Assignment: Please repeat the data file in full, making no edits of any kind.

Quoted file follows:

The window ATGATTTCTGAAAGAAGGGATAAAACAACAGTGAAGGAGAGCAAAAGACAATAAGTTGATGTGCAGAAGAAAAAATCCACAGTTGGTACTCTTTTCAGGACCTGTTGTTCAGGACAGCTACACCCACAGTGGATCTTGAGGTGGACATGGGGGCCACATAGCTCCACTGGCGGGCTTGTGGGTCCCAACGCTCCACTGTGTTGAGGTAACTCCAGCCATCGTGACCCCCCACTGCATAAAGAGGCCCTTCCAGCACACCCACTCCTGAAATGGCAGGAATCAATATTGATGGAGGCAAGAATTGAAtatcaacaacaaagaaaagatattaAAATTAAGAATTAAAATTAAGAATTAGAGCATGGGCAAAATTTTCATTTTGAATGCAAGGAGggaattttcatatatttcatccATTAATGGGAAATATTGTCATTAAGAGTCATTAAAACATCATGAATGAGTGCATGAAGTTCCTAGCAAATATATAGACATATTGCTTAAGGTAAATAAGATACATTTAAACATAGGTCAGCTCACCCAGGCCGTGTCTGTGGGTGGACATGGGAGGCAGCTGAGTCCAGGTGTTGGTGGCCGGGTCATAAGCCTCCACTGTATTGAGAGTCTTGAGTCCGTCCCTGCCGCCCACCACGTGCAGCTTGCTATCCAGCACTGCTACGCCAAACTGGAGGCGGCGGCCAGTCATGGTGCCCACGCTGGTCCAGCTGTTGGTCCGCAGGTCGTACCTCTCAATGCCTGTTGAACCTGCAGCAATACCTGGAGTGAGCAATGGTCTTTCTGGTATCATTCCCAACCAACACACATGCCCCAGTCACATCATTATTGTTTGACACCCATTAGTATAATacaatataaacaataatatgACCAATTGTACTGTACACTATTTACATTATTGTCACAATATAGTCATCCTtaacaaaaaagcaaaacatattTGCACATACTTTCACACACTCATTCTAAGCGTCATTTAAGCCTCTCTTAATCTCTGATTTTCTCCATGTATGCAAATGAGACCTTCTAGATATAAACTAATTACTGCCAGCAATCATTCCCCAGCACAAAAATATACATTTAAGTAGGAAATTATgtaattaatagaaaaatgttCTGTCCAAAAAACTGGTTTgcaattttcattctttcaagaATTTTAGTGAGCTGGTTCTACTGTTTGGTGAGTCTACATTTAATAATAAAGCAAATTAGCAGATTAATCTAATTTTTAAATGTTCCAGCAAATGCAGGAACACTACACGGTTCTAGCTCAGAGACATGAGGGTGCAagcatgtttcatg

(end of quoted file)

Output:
The window ATGATTTCTGAAAGAAGGGATAAAACAACAGTGAAGGAGAGCAAAAGACAATAAGTTGATGTGCAGAAGAAAAAATCCACAGTTGGTACTCTTTTCAGGACCTGTTGTTCAGGACAGCTACACCCACAGTGGATCTTGAGGTGGACATGGGGGCCACATAGCTCCACTGGCGGGCTTGTGGGTCCCAACGCTCCACTGTGTTGAGGTAACTCCAGCCATCGTGACCCCCCACTGCATAAAGAGGCCCTTCCAGCACACCCACTCCTGAAATGGCAGGAATCAATATTGATGGAGGCAAGAATTGAAtatcaacaacaaagaaaagatattaAAATTAAGAATTAAAATTAAGAATTAGAGCATGGGCAAAATTTTCATTTTGAATGCAAGGAGggaattttcatatatttcatccATTAATGGGAAATATTGTCATTAAGAGTCATTAAAACATCATGAATGAGTGCATGAAGTTCCTAGCAAATATATAGACATATTGCTTAAGGTAAATAAGATACATTTAAACATAGGTCAGCTCACCCAGGCCGTGTCTGTGGGTGGACATGGGAGGCAGCTGAGTCCAGGTGTTGGTGGCCGGGTCATAAGCCTCCACTGTATTGAGAGTCTTGAGTCCGTCCCTGCCGCCCACCACGTGCAGCTTGCTATCCAGCACTGCTACGCCAAACTGGAGGCGGCGGCCAGTCATGGTGCCCACGCTGGTCCAGCTGTTGGTCCGCAGGTCGTACCTCTCAATGCCTGTTGAACCTGCAGCAATACCTGGAGTGAGCAATGGTCTTTCTGGTATCATTCCCAACCAACACACATGCCCCAGTCACATCATTATTGTTTGACACCCATTAGTATAATacaatataaacaataatatgACCAATTGTACTGTACACTATTTACATTATTGTCACAATATAGTCATCCTtaacaaaaaagcaaaacatattTGCACATACTTTCACACACTCATTCTAAGCGTCATTTAAGCCTCTCTTAATCTCTGATTTTCTCCATGTATGCAAATGAGACCTTCTAGATATAAACTAATTACTGCCAGCAATCATTCCCCAGCACAAAAATATACATTTAAGTAGGAAATTATgtaattaatagaaaaatgttCTGTCCAAAAAACTGGTTTgcaattttcattctttcaagaATTTTAGTGAGCTGGTTCTACTGTTTGGTGAGTCTACATTTAATAATAAAGCAAATTAGCAGATTAATCTAATTTTTAAATGTTCCAGCAAATGCAGGAACACTACACGGTTCTAGCTCAGAGACATGAGGGTGCAagcatgtttcatg